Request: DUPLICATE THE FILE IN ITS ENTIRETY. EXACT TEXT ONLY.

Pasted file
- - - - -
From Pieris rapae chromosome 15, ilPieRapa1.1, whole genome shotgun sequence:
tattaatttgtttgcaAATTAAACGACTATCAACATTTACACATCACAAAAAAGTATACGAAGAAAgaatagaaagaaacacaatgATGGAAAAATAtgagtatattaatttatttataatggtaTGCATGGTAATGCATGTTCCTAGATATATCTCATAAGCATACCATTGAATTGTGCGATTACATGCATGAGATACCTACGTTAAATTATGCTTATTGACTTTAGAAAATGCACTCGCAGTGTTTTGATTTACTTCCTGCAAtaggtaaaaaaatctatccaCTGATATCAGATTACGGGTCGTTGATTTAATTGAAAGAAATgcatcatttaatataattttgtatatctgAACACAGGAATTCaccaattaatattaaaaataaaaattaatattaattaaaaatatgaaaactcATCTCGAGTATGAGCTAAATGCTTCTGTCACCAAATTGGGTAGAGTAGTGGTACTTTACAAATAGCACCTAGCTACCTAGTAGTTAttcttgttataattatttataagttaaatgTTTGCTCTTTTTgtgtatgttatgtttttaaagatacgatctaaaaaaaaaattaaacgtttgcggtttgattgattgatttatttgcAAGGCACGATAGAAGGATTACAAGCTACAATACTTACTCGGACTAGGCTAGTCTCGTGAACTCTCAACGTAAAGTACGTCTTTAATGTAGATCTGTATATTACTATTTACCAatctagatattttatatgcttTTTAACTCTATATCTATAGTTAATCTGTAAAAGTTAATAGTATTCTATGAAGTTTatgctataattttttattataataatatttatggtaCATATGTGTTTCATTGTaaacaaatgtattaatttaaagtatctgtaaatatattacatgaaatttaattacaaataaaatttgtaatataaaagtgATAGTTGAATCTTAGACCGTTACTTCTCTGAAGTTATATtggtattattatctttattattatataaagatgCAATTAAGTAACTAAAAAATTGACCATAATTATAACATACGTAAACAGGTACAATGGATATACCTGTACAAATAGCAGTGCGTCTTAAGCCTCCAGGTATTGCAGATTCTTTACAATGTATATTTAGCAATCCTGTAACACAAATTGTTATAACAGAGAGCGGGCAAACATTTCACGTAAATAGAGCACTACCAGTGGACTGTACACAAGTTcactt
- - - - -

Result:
From Pieris rapae chromosome 15, ilPieRapa1.1, whole genome shotgun sequence:
tattaatttgtttgcaAATTAAACGACTATCAACATTTACACATCACAAAAAAGTATACGAAGAAAgaatagaaagaaacacaatgATGGAAAAATAtgagtatattaatttatttataatggtaTGCATGGTAATGCATGTTCCTAGATATATCTCATAAGCATACCATTGAATTGTGCGATTACATGCATGAGATACCTACGTTAAATTATGCTTATTGACTTTAGAAAATGCACTCGCAGTGTTTTGATTTACTTCCTGCAAtaggtaaaaaaatctatccaCTGATATCAGATTACGGGTCGTTGATTTAATTGAAAGAAATgcatcatttaatataattttgtatatctgAACACAGGAATTCaccaattaatattaaaaataaaaattaatattaattaaaaatatgaaaactcATCTCGAGTATGAGCTAAATGCTTCTGTCACCAAATTGGGTAGAGTAGTGGTACTTTACAAATAGCACCTAGCTACCTAGTAGTTAttcttgttataattatttataagttaaatgTTTGCTCTTTTTgtgtatgttatgtttttaaagatacgatctaaaaaaaaaattaaacgtttgcggtttgattgattgatttatttgcAAGGCACGATAGAAGGATTACAAGCTACAATACTTACTCGGACTAGGCTAGTCTCGTGAACTCTCAACGTAAAGTACGTCTTTAATGTAGATCTGTATATTACTATTTACCAatctagatattttatatgcttTTTAACTCTATATCTATAGTTAATCTGTAAAAGTTAATAGTATTCTATGAAGTTTatgctataattttttattataataatatttatggtaCATATGTGTTTCATTGTaaacaaatgtattaatttaaagtatctgtaaatatattacatgaaatttaattacaaataaaatttgtaatataaaagtgATAGTTGAATCTTAGACCGTTACTTCTCTGAAGTTATATtggtattattatctttattattatataaagatgCAATTAAGTAACTAAAAAATTGACCATAATTATAACATACGTAAACAGGTACAATGGATATACCTGTACAAATAGCAGTGCGTCTTAAGCCTCCAGGTATTGCAGATTCTTTACAATGTATATTTAGCAATCCTGTAACACAAATTGTTATAACAGAGAGCGGGCAAACATTTCACGTAAATAGAGCACTACCAGTGGACTGTACACAAGTTcactt